Linux Configuration Tips and Tricks

During my conversion of symlink.dk to XHTML I decided to give this page a major overhaul, since not only was the information outdated, but some of it was entirely wrong (now).

From time to time I receive emails from people asking me to elaborate on some of the topics I present on my web-page, or sometimes just to say thanks for describing something. Such feedback is one of the major things that motivate me to write even more, so if you find the information presented here useful, please don't hesitate to drop me a note. As a side note, most of these pages have proved very valuable for myself, since I always know where to brush up on the issues I have previously had. Some of the pages have been created because friends have asked me to tell them about a particular thing, and I have decided to document it here, so more people can benefit from it.

This page contains some information regarding configuration of various software under Linux. The first several years of my Linux-experience were mainly with the RedHat distribution. When RedHat decided not to support their free distributions anymore, instead giving the community their own branch (Fedora Core), I was forced to take a closer look at some other distributions (since I had several machines running RedHat 7.3). At this point several of my Linux-friends had already switched to Gentoo, so I decided to check that out as well, and I must say that I have not regretted.

Gentoo is a power-user distribution in my opinion. Once you know your way arround the system, it will really give you the ability to tweak anything and everything. Also, since Gentoo is a source-distribution (you compile any package from source), it tends to be easier to get other source-based software working, since you have all the relevant header-files (they are not in separate packages like a lot of other distributions). The source-distribution also means you get fairly new versions of most software.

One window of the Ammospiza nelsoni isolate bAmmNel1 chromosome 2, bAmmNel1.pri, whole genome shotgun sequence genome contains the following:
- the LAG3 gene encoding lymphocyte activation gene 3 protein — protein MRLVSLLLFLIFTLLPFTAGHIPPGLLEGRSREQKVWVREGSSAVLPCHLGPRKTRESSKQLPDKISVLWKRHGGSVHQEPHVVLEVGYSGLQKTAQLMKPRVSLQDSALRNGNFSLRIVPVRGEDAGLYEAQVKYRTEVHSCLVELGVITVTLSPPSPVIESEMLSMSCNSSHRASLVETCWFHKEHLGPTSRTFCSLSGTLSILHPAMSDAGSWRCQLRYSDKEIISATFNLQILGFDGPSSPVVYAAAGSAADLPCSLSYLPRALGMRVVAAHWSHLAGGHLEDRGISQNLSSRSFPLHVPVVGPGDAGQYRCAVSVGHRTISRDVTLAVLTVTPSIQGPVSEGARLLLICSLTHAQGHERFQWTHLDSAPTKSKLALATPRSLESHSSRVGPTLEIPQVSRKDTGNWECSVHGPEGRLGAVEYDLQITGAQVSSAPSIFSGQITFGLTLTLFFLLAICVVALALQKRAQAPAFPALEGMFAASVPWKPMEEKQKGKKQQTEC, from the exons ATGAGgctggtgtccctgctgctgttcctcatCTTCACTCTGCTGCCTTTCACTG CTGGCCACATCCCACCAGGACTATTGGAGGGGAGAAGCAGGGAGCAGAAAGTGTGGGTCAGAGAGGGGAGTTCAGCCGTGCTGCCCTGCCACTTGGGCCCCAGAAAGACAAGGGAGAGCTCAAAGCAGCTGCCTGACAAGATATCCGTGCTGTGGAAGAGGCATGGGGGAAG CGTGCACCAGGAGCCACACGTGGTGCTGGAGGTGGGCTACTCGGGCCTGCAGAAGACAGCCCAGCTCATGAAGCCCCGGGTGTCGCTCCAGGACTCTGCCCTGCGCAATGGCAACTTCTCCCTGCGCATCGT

I currently use Gentoo on my workstation at home and at work, as well as on my laptop (Acer Travelmate 8004LMi). I also use Gentoo on my coin-op arcade machine SpiffMAME and my home-built MP3/DVD/DivX-player and PVR SpiffPlayer.

For critical servers I would not recommend Gentoo, due to its many updates and occational software compability breakage (and with a source-distribution you will most likely have to recompile an old package if you need to downgrade, which can be a time-consuming task). For server applications my distro of choice is Debian Stable (Sarge). The stable-branch of Debian is really incredible stable, but any security issues are dealt with quickly, which makes it perfect for use on servers.

I started out using Woody (old stable), but have migrated all my machines over to Sarge after it went stable. After this upgrade, a lot of the backports I used to need for newer versions of different software packages are no longer needed (since mostly the backports were ported from Sarge anyway). In a few cases, however, I still need features that are not in Sarge, but luckily there are also backports for Sarge, as well as unofficial packages.

A few great sites for backports are http://backports.org/ and http://dotdeb.org/, but several others exist.

On the following pages I will describe various Linux-related issues concerning the configuration of different software and hardware. As mentioned most of these things have been tested mainly on Gentoo or Debian, but I have made an effort to keep the distro-specifics to a bare minimum, and provide pointers for other distributions whenever possible.

Last updated: 2007.05.17